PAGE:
Biodiversity loss increases exposure to new and established pathogens
Growing evidence suggests that loss of biodiversity increases exposure to both new and established zoonotic pathogens. Restoring and protecting nature is essential to prevent future pandemics.
So reports a new Proceedings of the National Academy of Sciences article that synthesizes a current understanding of how biodiversity affects human health and gives recommendations for future research to guide management. The research is funded by the U.S. National Science Foundation.
Lead author Felicia Keesing of Bard College and the Cary Institute of Ecosystem Studies says, “There is a persistent myth that wild areas with high levels of biodiversity are hot spots for disease. More diversity of animals must match more dangerous pathogens. But that shows “Biodiversity is not a threat to us; it actually protects us from the most unhealthy species.”
Zoonotic diseases such as COVID-19, severe acute respiratory syndrome and Ebola are caused by pathogens that are shared between humans and other vertebrates. But animal species differ in their ability to pass on pathogens that make people sick.
Rick Ostfeld is a sick environmentalist at the Cary Institute and co-author of the newspaper. He says, “Research is growing that species thriving in developed and degraded landscapes are often much more effective at containing pathogens and transmitting them to humans. In less disturbed landscapes with more animal diversity, these risky water reservoirs are less abundant, and biodiversity has protection. effect. “
Rodents, bats, primates, split hoofed mammals such as sheep and deer, and carnivores have been marked as the mammals most likely to transmit pathogens to humans. But the next emerging pathogen is much more likely to come from a rat than a rhino, the scientists say.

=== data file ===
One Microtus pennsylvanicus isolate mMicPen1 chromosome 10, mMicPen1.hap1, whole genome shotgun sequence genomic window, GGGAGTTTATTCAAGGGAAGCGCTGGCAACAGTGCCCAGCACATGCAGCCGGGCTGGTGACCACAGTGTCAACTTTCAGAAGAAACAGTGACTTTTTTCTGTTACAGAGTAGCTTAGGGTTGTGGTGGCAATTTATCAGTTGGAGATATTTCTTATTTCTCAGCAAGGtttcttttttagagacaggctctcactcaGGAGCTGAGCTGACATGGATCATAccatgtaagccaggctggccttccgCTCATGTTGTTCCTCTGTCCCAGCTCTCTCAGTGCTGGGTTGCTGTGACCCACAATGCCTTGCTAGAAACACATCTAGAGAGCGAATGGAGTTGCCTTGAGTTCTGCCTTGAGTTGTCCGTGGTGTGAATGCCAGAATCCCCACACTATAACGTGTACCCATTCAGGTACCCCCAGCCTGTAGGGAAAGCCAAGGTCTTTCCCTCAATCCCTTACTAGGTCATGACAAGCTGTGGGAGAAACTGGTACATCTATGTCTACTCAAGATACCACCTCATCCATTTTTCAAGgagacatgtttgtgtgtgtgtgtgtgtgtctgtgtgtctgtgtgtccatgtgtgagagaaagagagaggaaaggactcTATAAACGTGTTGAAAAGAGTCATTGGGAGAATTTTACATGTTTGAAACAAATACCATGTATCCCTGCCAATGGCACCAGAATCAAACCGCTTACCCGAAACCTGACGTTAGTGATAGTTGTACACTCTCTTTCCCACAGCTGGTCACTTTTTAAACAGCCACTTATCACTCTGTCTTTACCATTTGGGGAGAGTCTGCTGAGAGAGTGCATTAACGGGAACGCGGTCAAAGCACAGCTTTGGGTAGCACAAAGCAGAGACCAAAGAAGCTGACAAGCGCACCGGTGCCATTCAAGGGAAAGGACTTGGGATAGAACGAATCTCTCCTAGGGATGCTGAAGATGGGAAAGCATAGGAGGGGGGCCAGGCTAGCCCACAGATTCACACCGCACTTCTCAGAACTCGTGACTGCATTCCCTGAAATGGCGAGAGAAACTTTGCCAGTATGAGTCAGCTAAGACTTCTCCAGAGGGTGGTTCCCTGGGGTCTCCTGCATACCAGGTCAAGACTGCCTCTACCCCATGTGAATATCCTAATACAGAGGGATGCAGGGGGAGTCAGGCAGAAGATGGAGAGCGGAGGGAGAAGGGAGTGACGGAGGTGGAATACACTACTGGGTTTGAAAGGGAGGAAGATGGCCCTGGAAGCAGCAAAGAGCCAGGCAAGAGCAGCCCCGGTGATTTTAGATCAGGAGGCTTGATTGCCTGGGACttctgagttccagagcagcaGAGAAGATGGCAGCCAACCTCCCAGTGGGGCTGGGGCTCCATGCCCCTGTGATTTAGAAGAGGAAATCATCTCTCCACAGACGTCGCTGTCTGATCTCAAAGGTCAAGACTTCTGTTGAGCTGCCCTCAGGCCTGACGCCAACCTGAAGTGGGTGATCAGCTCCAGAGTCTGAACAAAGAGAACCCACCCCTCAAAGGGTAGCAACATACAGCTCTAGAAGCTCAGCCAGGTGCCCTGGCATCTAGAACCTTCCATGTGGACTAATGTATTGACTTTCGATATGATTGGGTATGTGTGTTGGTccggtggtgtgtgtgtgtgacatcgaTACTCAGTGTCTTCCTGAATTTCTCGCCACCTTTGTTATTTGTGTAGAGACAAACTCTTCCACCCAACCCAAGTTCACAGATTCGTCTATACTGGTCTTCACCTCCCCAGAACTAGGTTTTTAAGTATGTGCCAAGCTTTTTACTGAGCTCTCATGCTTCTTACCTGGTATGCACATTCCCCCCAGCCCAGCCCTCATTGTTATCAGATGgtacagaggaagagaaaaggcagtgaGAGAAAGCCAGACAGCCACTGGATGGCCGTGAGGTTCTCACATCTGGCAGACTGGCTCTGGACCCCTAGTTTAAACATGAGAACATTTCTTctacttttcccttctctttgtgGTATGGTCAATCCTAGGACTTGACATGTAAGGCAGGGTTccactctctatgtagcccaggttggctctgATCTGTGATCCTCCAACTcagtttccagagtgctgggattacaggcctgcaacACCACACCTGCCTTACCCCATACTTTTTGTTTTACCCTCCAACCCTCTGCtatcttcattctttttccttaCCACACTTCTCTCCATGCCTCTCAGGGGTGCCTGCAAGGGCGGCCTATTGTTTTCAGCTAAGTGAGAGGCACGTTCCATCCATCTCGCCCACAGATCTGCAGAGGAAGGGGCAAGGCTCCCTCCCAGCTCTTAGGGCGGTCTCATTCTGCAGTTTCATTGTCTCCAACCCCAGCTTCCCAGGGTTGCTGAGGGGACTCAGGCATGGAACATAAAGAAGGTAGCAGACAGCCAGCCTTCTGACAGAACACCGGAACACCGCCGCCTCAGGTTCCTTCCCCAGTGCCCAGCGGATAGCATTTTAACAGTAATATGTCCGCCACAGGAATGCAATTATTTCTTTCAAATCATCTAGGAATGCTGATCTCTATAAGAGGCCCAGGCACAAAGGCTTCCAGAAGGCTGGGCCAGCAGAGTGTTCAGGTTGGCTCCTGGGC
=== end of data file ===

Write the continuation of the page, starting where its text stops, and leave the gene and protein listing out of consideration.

Animals with short lives tend to transmit pathogens more efficiently. “Animals that live quickly, die young, and have early sexual maturation with many pups tend to invest less in their adaptive immune responses,” says Keesing. “They often transmit diseases better, compared to longer-lived animals with stronger adaptive immunity.”
When biodiversity is lost from ecological communities, long-lived, more corporeal species tend to disappear first, while smaller bodily species with shorter lives tend to multiply.
Human development tends to increase the abundance of zonal host species, bringing humans and endangered animals closer together, the researchers say.
Adds Diana Pilson, program director in NSF’s Division of Environmental Biology, “This important review explains the conditions under which zoonotic spills most often occur. The work will allow a better focus on the species groups and environmental conditions that are likely to be sources of new zonal diseases. “